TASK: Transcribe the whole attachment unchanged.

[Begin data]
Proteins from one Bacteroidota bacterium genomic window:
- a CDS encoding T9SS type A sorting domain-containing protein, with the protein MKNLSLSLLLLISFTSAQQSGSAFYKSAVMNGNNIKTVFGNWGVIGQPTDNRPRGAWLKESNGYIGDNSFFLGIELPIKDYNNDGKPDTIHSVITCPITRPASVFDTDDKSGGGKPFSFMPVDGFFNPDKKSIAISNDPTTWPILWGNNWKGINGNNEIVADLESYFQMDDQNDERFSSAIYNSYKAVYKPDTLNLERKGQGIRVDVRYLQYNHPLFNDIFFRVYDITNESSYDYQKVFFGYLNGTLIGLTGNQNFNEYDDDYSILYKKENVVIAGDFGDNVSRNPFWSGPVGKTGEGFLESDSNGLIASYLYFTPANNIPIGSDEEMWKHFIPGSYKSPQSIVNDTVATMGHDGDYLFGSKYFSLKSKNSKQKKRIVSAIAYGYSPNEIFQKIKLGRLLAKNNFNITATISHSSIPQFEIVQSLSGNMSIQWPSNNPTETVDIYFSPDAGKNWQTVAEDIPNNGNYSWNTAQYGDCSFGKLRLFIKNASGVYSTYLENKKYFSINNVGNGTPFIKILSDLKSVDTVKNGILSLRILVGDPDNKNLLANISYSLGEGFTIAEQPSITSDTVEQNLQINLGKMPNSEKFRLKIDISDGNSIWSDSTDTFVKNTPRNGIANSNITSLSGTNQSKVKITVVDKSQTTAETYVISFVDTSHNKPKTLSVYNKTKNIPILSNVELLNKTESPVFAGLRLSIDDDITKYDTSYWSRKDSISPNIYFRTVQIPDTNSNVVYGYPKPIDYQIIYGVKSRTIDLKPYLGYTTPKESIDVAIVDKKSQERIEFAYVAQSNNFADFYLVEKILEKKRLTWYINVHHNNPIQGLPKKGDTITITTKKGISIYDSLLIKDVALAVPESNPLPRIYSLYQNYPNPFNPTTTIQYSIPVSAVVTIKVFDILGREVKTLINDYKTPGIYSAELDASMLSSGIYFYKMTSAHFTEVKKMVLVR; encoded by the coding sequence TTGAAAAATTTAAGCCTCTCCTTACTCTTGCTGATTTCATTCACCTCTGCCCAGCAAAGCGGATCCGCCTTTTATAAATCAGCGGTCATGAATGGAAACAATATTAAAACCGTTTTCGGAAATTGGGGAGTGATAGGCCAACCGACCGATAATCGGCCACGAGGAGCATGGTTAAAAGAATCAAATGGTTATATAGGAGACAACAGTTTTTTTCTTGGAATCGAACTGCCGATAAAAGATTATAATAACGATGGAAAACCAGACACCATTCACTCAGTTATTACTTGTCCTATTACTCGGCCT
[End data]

Proteins from one Bacteroidota bacterium genomic window:
- a CDS encoding T9SS type A sorting domain-containing protein, with the protein MKNLSLSLLLLISFTSAQQSGSAFYKSAVMNGNNIKTVFGNWGVIGQPTDNRPRGAWLKESNGYIGDNSFFLGIELPIKDYNNDGKPDTIHSVITCPITRPASVFDTDDKSGGGKPFSFMPVDGFFNPDKKSIAISNDPTTWPILWGNNWKGINGNNEIVADLESYFQMDDQNDERFSSAIYNSYKAVYKPDTLNLERKGQGIRVDVRYLQYNHPLFNDIFFRVYDITNESSYDYQKVFFGYLNGTLIGLTGNQNFNEYDDDYSILYKKENVVIAGDFGDNVSRNPFWSGPVGKTGEGFLESDSNGLIASYLYFTPANNIPIGSDEEMWKHFIPGSYKSPQSIVNDTVATMGHDGDYLFGSKYFSLKSKNSKQKKRIVSAIAYGYSPNEIFQKIKLGRLLAKNNFNITATISHSSIPQFEIVQSLSGNMSIQWPSNNPTETVDIYFSPDAGKNWQTVAEDIPNNGNYSWNTAQYGDCSFGKLRLFIKNASGVYSTYLENKKYFSINNVGNGTPFIKILSDLKSVDTVKNGILSLRILVGDPDNKNLLANISYSLGEGFTIAEQPSITSDTVEQNLQINLGKMPNSEKFRLKIDISDGNSIWSDSTDTFVKNTPRNGIANSNITSLSGTNQSKVKITVVDKSQTTAETYVISFVDTSHNKPKTLSVYNKTKNIPILSNVELLNKTESPVFAGLRLSIDDDITKYDTSYWSRKDSISPNIYFRTVQIPDTNSNVVYGYPKPIDYQIIYGVKSRTIDLKPYLGYTTPKESIDVAIVDKKSQERIEFAYVAQSNNFADFYLVEKILEKKRLTWYINVHHNNPIQGLPKKGDTITITTKKGISIYDSLLIKDVALAVPESNPLPRIYSLYQNYPNPFNPTTTIQYSIPVSAVVTIKVFDILGREVKTLINDYKTPGIYSAELDASMLSSGIYFYKMTSAHFTEVKKMVLVR; encoded by the coding sequence TTGAAAAATTTAAGCCTCTCCTTACTCTTGCTGATTTCATTCACCTCTGCCCAGCAAAGCGGATCCGCCTTTTATAAATCAGCGGTCATGAATGGAAACAATATTAAAACCGTTTTCGGAAATTGGGGAGTGATAGGCCAACCGACCGATAATCGGCCACGAGGAGCATGGTTAAAAGAATCAAATGGTTATATAGGAGACAACAGTTTTTTTCTTGGAATCGAACTGCCGATAAAAGATTATAATAACGATGGAAAACCAGACACCATTCACTCAGTTATTACTTGTCCTATTACTCGGCCT